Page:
You fall into your window seat like a stork
spearing an alewife, my little cabbage,
and you eat so much cabbage! Chatter
harrows the fog-lit air. I wad napkins with spilt milk,
socks explode from your rat-tail shoes,
you suck two straws and snicker Farty Mart,
but when you have nothing else to say,
you say, I love you, Mom,
more times an hour than I can bear.
Oh my sweetheart, my barometer,
my wet-nose calf, my chick—
I grimace at a sudden knife of sun, you kick my chair
and bellow, What’s wrong?
early-alert system, wired and ready,
grubby hackles spiked,
bitten fingernail held to the wind.
Moo a tune, you can’t fool me.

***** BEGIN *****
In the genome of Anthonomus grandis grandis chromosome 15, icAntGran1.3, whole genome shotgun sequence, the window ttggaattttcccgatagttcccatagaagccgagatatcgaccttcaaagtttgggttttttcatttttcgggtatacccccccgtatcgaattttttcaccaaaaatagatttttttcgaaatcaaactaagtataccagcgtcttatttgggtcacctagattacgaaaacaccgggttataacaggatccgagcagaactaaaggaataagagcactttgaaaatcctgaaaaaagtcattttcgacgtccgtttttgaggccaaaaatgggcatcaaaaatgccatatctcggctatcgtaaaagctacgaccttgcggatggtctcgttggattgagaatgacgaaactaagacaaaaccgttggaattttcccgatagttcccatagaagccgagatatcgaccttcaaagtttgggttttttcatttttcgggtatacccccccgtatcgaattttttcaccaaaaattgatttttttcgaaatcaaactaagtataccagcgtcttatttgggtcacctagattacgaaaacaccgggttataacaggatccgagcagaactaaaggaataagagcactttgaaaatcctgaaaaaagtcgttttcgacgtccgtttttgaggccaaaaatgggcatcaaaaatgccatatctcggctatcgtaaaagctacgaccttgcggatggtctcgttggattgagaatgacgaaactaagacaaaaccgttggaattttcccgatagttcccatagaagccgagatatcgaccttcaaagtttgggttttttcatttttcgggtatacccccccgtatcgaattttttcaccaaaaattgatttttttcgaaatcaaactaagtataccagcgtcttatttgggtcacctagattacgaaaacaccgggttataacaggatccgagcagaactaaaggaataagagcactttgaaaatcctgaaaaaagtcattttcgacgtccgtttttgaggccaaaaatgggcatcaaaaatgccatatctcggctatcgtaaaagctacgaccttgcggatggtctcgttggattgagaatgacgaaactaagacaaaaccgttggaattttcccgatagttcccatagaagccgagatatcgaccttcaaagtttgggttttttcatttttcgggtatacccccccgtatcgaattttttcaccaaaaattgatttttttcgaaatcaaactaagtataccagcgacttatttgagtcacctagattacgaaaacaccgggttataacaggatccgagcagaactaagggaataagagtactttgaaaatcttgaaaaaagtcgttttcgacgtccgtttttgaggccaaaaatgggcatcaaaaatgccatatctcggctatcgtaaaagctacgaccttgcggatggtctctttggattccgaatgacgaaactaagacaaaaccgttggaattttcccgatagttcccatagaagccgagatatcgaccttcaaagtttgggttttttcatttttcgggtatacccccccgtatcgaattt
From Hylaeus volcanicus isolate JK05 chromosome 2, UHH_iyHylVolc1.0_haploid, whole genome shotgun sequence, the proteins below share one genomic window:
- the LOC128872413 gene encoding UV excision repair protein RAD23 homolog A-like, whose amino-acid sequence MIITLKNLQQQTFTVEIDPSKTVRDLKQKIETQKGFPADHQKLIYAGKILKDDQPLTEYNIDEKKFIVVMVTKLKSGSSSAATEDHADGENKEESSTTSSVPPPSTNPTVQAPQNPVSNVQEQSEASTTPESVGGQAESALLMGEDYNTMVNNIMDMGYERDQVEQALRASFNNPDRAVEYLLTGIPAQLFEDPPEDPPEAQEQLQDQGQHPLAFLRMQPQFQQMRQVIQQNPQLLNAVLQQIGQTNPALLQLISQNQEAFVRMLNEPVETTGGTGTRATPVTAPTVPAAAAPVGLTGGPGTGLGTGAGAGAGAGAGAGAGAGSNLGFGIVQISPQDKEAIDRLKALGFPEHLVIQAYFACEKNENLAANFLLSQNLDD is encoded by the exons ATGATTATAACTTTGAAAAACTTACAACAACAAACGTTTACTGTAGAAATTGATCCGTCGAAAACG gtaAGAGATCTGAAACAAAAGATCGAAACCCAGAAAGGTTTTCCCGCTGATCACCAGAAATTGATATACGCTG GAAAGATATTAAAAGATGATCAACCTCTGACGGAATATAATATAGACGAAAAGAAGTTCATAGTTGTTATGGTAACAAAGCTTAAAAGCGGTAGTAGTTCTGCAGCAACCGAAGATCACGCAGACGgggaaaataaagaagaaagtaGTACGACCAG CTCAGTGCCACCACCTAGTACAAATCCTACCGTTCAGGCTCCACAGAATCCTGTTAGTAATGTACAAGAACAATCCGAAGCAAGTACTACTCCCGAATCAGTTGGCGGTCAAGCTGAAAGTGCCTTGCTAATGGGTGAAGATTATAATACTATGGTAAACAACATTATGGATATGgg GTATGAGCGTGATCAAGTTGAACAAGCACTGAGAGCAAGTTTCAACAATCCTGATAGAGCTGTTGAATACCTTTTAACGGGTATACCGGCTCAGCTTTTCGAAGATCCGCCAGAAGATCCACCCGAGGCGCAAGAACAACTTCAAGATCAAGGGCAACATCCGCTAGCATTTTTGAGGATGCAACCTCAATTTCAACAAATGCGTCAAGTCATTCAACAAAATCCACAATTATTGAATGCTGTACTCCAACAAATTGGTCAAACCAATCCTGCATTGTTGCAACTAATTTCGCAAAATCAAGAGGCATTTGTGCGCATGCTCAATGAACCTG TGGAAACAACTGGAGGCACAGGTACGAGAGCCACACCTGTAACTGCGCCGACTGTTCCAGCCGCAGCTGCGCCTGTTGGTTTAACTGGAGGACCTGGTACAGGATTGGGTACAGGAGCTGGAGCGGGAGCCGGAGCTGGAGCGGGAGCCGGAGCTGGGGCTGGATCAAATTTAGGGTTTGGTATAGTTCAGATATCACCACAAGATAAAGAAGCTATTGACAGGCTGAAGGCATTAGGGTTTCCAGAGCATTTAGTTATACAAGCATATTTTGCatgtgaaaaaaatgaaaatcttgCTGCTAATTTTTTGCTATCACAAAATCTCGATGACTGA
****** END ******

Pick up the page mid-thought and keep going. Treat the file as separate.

I hear you:
Look out, a big one’s brewing, batten the hatches,
I love you, Mom,
I’m ducking my head,
I love you, Mom, I’m ready to run.
[from How the Crimes Happened (CavanKerry Press, 2010)]
Today the boy who was the main character in that poem is driving his junker an hour and a half down Route 95 to Augusta, where he has never driven before, to catch a bus into Boston, a city in which he has never been alone, to transfer to a commuter train line that he has never taken before to travel to a college that has accepted him into the class of 2016, where he will spend the night and the next day with people he has never seen before and then take a return trip back up to Maine, arriving home well after midnight after driving the junker along dark curvy roads spiced with moose and drunkards.
I am trying hard not to think about this too much.